But let us see what more the saints say of the need we have of the intercession of the divine mother. The glorious St. Cajetan said that we could ask for graces, but we could never obtain them without the intercession of Mary. And St. Antoninus confirms this, expressing himself thus beautifully: Whoever asks and wishes to obtain graces without the intercession of Mary, attempts to fly without wings; for, as Pharaoh said to Joseph, "The land of Egypt is in thy hand;" and as he sent all those to Joseph who applied to him for assistance, saying: Go to Joseph "Ite ad Joseph;" so God, when we supplicate him for favors, sends us to Mary: Go to Mary "Ite ad Mariam;" for he has de creed, says St. Bernard, that he will grant no favors except through the hands of Mary. Hence Richard of St. Laurence says: Our salvation is in the hands of Mary, and we Christians can more justly say to her than the Egyptians to Joseph, our salvation is in thy hand. The venerable Idiot says the same thing: Our salva tion is in her hands "Salus nostra in manu illius est." Cassian asserts the same thing, but in stronger language. He absolutely affirms that the salvation of the whole world depends upon the favor and protection of Mary. St. Bernardine of Sienna thus addresses her: Oh Lady, since thou art the dispenser of all graces, and we must receive the grace of salvation through thy hand alone, then our salvation depends on thee.
Richard says rightly then, that as a stone falls so soon as the earth is removed from beneath it, in like manner a soul, if the support of Mary is taken away, will fall first into sin and then into hell. St. Bonaventure adds, that God will not save us without the intercession of Mary, and goes on to say, that as an infant cannot live without its nurse, so no one without the protection of Mary can be saved. Therefore he exhorts us in this way: Let thy soul thirst for devotion to Mary; preserve it always, never abandon it until you arrive in heaven and receive her maternal benediction. Who, says St. Germanus, would ever know God, if it were not through thee, oh most holy Mary? Who would be saved? Who would be free from peril? Who would receive any favor if it were not through thee, oh mother of God? Oh Virgin mother, oh full of grace! And in another place he says: If thou didst not open the way, no one would be frefi from the sting of the flesh and of sin.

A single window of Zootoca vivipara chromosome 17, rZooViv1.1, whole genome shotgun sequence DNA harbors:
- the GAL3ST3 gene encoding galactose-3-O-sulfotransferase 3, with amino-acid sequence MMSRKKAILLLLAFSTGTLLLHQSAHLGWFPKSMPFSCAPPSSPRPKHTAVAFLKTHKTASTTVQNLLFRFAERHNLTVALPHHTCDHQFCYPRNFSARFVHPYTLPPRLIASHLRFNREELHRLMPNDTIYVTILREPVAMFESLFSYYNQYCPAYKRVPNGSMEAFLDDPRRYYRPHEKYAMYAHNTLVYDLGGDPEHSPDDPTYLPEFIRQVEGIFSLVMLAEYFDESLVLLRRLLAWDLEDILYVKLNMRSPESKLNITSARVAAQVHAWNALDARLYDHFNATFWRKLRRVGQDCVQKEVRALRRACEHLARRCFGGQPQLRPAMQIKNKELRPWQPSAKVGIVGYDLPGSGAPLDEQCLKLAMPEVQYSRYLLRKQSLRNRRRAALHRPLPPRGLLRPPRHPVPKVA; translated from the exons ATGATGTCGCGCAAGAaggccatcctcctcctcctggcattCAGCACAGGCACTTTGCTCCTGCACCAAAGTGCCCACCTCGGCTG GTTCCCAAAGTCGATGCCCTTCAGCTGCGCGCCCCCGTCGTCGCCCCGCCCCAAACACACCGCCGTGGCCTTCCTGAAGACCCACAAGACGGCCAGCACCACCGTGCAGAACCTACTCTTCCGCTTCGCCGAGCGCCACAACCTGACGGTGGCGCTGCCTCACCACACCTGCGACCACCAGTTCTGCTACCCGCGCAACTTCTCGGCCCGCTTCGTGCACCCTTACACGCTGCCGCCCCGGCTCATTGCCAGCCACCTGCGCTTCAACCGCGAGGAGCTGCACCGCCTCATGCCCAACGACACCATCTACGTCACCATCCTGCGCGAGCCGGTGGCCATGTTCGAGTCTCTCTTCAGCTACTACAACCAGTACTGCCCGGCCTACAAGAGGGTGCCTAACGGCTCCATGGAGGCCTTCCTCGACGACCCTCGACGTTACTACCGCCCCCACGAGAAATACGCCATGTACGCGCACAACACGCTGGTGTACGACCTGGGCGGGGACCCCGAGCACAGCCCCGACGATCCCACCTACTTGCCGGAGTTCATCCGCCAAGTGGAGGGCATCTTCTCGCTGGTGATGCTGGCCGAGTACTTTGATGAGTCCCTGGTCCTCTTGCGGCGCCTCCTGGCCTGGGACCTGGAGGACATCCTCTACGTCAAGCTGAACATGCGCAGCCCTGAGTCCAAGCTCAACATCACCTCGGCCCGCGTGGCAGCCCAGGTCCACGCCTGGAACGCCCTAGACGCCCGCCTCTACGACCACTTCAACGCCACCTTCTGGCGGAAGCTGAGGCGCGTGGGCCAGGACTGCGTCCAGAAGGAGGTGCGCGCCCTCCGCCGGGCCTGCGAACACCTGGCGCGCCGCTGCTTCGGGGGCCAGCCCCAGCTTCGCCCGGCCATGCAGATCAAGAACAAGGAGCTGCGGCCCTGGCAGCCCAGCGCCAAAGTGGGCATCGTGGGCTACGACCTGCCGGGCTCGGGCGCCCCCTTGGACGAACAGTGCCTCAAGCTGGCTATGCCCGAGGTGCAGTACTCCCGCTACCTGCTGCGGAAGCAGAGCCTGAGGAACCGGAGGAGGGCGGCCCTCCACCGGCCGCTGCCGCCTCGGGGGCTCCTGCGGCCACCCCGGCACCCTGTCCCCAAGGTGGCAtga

As we have access to the eternal Father only through Jesus Christ, so, says St. Bernard, we have access to Jesus Christ only through Mary. And St. Bernard gives us the reason why the Lord decreed that all men should be saved by the intercession of Mary, namely that through Mary we might be received by that Saviour who, through Mary, has been given to us; and therefore the saint calls her the mother of grace and of our salvation. Then, resumes St. Germanus, what would become of us? what hope of salvation would remain to us if thou, oh Mary, didst abandon us, thou who art the life of Christians?
But, the modern author above quoted remarks: If all graces pass through Mary, when we implore the intercession of the saints, they must have recourse to the meditation of Mary to obtain for us these graces. This, however, says he, no one believes, or has ever thought of. I reply, that there can be no error or difficulty in believing this. What difficulty is there in saying that God, to honor his mother, having crowned her queen of the saints, and having ordained that all graces should be dispensed by her hands would have the saints also invoke her to obtain favors for their clients? As to saying that no one has ever thought of it, I find that St. Bernard, St. Anselm, St. Bonaventure, Father Suarez also, and others expressly assert it. In vain, says St. Bernard, would one pray to the other saints for a desired favor, if Mary did not intercede to obtain it for them. Thus also a certain author explains, in this connection, that passage of David: "All the rich among the people shall entreat thy countenance." The rich of that great people of God are the saints, who, when they wish to obtain a favor for one of their clients, all recommend themselves to Mary, that she may obtain it for them. Justly, then, says Father Suarez, we implore the saints to be our intercessors with Mary, who is their lady and queen.